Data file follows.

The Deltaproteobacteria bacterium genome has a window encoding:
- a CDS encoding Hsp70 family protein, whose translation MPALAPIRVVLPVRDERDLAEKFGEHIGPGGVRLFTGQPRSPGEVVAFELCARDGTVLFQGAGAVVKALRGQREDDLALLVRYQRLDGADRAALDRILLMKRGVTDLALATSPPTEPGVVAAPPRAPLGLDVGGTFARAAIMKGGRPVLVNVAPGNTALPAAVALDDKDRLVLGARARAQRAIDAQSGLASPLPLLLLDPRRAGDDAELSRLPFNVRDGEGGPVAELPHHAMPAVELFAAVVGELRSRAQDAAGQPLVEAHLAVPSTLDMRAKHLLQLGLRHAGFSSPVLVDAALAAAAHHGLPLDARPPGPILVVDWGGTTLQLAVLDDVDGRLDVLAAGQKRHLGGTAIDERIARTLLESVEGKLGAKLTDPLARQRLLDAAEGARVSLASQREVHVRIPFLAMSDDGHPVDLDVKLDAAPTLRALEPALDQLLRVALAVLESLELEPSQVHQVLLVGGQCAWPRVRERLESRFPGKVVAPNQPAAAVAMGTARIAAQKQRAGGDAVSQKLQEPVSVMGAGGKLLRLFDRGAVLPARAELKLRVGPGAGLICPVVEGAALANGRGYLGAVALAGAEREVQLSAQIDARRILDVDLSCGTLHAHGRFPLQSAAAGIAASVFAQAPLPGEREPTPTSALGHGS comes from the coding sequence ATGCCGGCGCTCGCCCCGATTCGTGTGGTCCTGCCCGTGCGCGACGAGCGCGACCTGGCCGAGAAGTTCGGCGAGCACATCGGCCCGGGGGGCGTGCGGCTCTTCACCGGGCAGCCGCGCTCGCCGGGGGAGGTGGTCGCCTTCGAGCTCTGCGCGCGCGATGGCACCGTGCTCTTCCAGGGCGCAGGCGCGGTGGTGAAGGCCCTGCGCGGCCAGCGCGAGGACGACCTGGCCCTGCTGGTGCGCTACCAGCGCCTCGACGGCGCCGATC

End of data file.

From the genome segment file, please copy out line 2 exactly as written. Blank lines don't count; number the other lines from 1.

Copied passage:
- a CDS encoding Hsp70 family protein, whose translation MPALAPIRVVLPVRDERDLAEKFGEHIGPGGVRLFTGQPRSPGEVVAFELCARDGTVLFQGAGAVVKALRGQREDDLALLVRYQRLDGADRAALDRILLMKRGVTDLALATSPPTEPGVVAAPPRAPLGLDVGGTFARAAIMKGGRPVLVNVAPGNTALPAAVALDDKDRLVLGARARAQRAIDAQSGLASPLPLLLLDPRRAGDDAELSRLPFNVRDGEGGPVAELPHHAMPAVELFAAVVGELRSRAQDAAGQPLVEAHLAVPSTLDMRAKHLLQLGLRHAGFSSPVLVDAALAAAAHHGLPLDARPPGPILVVDWGGTTLQLAVLDDVDGRLDVLAAGQKRHLGGTAIDERIARTLLESVEGKLGAKLTDPLARQRLLDAAEGARVSLASQREVHVRIPFLAMSDDGHPVDLDVKLDAAPTLRALEPALDQLLRVALAVLESLELEPSQVHQVLLVGGQCAWPRVRERLESRFPGKVVAPNQPAAAVAMGTARIAAQKQRAGGDAVSQKLQEPVSVMGAGGKLLRLFDRGAVLPARAELKLRVGPGAGLICPVVEGAALANGRGYLGAVALAGAEREVQLSAQIDARRILDVDLSCGTLHAHGRFPLQSAAAGIAASVFAQAPLPGEREPTPTSALGHGS comes from the coding sequence ATGCCGGCGCTCGCCCCGATTCGTGTGGTCCTGCCCGTGCGCGACGAGCGCGACCTGGCCGAGAAGTTCGGCGAGCACATCGGCCCGGGGGGCGTGCGGCTCTTCACCGGGCAGCCGCGCTCGCCGGGGGAGGTGGTCGCCTTCGAGCTCTGCGCGCGCGATGGCACCGTGCTCTTCCAGGGCGCAGGCGCGGTGGTGAAGGCCCTGCGCGGCCAGCGCGAGGACGACCTGGCCCTGCTGGTGCGCTACCAGCGCCTCGACGGCGCCGATC